I used Rakuten + our business cash back credit card on a large business order
Even though we’re currently paying off a big hunk of credit card debt, having consumer debt is extremely rare for us. In fact, this is the only time it’s really happened in our whole marriage, other than a couple months where we had to carry over a bit of a balance until we could cash flow the rest of a couple big hospital bills we put on a card. I think credit cards are a bad idea if you’re continually carrying a balance on them and paying interest on them, but I’m all for strategically using credit cards to save money, earn points, and get rewards. In fact, it’s the main reason we hardly spend any money on our clothing.
Therefore, I often will charge large purchases to our credit cards in order to take advantage of the rewards program, then I’ll pay them off in full immediately after. For our flower farming business, we have some large expenses that come up every year, most often in the spring and fall. We have the money budgeted for those expenses, but if I can save money, why wouldn’t I?
Case in point — whenever I go through a retailer (aka, not my wholesaler, who requires a minimum dollar amount) to buy seeds and bulbs, I always check first to see if I can get cash back through Rakuten. The thing I like about the Rakuten app is that you can add their internet browser extension so that anytime you visit a retailer who offers cash back, a little thing pops down that asks you if you want to activate it. A lot of other cash back sites require more effort on your part (such as with submitting receipts), so the fact that all I have to do is just push a button to get cash back makes it super easy for me to save as much as I can.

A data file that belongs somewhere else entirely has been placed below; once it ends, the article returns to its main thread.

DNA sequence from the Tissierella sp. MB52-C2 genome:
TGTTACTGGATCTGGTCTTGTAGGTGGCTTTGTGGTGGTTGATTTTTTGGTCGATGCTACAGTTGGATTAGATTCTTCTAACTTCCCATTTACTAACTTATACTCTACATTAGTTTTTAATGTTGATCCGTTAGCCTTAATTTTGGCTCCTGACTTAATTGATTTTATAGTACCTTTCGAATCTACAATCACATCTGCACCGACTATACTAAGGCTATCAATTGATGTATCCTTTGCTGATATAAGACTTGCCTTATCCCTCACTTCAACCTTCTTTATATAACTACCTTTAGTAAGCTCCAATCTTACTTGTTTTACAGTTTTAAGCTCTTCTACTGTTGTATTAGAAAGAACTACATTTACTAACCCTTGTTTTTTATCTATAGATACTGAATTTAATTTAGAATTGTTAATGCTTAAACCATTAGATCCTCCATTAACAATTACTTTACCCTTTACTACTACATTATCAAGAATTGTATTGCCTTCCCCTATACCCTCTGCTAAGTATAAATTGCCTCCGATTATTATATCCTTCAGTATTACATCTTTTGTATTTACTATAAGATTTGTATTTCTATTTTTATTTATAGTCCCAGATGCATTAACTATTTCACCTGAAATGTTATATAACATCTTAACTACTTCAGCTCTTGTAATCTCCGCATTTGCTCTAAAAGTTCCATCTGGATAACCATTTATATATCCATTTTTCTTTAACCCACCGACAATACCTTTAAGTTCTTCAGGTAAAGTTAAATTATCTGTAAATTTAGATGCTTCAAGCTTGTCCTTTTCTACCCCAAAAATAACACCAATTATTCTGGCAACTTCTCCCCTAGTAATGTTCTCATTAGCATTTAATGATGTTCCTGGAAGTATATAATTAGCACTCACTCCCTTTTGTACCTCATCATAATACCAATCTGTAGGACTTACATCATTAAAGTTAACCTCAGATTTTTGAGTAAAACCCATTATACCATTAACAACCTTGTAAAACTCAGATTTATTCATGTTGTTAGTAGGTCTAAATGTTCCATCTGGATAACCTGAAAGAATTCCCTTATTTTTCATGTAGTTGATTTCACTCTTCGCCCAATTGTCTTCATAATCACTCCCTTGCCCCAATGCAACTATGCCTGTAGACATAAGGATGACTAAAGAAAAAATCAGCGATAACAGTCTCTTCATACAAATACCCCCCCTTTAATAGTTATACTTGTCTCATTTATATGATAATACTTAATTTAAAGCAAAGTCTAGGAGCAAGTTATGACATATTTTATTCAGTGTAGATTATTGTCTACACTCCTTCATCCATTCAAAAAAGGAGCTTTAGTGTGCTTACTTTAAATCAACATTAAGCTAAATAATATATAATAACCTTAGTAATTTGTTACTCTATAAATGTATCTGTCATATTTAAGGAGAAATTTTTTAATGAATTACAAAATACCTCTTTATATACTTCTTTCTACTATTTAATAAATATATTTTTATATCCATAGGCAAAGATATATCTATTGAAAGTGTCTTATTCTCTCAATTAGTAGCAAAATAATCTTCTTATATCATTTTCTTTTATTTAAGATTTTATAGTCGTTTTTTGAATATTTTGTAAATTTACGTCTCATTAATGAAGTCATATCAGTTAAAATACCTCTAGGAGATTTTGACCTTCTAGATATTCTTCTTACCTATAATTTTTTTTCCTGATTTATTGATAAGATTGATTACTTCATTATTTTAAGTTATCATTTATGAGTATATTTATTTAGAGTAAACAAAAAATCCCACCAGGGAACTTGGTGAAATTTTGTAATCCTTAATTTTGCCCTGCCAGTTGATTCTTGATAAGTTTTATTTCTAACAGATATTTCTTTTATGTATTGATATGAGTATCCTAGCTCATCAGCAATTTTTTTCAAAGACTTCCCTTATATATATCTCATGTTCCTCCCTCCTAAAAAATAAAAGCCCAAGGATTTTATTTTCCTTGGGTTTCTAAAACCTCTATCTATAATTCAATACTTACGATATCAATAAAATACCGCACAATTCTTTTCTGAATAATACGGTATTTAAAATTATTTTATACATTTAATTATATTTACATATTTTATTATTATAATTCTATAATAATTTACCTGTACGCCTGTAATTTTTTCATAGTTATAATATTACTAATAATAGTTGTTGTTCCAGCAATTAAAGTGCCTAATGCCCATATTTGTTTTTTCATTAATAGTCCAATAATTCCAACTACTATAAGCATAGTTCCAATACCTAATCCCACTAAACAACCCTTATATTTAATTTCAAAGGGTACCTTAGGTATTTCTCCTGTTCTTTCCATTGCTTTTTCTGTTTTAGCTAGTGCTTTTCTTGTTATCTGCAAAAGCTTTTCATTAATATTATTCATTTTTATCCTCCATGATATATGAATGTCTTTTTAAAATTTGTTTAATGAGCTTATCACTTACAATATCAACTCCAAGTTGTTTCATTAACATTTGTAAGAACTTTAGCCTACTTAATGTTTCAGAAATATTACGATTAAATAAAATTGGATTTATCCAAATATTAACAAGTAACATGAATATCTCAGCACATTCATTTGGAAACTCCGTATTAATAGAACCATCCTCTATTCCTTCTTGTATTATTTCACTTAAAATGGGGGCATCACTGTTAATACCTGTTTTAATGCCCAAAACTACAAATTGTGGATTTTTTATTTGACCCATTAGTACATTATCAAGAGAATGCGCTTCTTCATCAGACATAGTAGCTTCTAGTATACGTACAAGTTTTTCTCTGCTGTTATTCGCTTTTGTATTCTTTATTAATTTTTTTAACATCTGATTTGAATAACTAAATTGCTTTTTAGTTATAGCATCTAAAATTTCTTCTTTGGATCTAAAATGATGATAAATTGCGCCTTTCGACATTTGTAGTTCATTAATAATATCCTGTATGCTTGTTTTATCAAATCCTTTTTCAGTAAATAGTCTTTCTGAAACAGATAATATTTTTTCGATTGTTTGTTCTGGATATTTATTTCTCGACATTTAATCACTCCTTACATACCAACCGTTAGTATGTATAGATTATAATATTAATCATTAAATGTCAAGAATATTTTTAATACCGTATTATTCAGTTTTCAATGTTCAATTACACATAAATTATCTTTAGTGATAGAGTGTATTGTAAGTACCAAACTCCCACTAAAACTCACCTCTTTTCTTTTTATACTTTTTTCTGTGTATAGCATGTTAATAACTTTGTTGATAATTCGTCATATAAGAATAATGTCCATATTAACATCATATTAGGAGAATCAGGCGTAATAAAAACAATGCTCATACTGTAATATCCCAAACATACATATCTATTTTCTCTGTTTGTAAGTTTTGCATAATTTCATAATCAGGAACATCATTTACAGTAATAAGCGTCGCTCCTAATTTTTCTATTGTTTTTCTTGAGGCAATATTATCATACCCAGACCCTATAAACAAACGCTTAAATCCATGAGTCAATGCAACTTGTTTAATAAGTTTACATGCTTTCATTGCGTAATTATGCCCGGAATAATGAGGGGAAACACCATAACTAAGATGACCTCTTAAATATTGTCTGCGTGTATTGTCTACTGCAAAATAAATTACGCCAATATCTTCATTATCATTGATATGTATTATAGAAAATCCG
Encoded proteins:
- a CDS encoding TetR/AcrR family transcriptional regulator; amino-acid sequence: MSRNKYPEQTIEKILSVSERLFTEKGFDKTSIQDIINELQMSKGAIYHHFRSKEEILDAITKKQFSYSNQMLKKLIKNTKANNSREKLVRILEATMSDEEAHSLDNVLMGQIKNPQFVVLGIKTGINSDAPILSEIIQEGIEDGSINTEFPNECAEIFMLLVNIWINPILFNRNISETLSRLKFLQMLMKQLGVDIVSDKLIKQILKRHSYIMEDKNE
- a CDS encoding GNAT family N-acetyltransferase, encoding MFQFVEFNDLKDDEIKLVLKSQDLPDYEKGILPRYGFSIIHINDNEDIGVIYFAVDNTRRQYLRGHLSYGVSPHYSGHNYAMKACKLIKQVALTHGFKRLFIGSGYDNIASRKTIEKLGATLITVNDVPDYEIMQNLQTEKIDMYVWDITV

I wasn’t sure if any of the retailers I was ordering spring bulbs from would offer cash back, but it turns out that Eden Brothers does, which is where I was planning on getting some anemone corms and dahlia tubers from anyway. So, between the cash back from Rakuten and the cash back from my credit card, I ended up getting around $10 back in my pocket. Not a huge amount, sure, but since it’s money I was going to be spending anyway, I might as well get back what I can, especially since it required virtually almost zero effort from me.
If you’ve never used Rakuten before, you can get an extra $30 back by going through my referral link.
We had the kids share meals when we went out to eat
The original plan was not to go out to eat this last week at all, but Matt had some leftover Christmas cash he’d gotten, and he proposed we drive down south about 50 minutes to the nearest thrift store so we could drop off a huge donation load we’d been putting together, and he would use his personal Christmas money to treat us all after.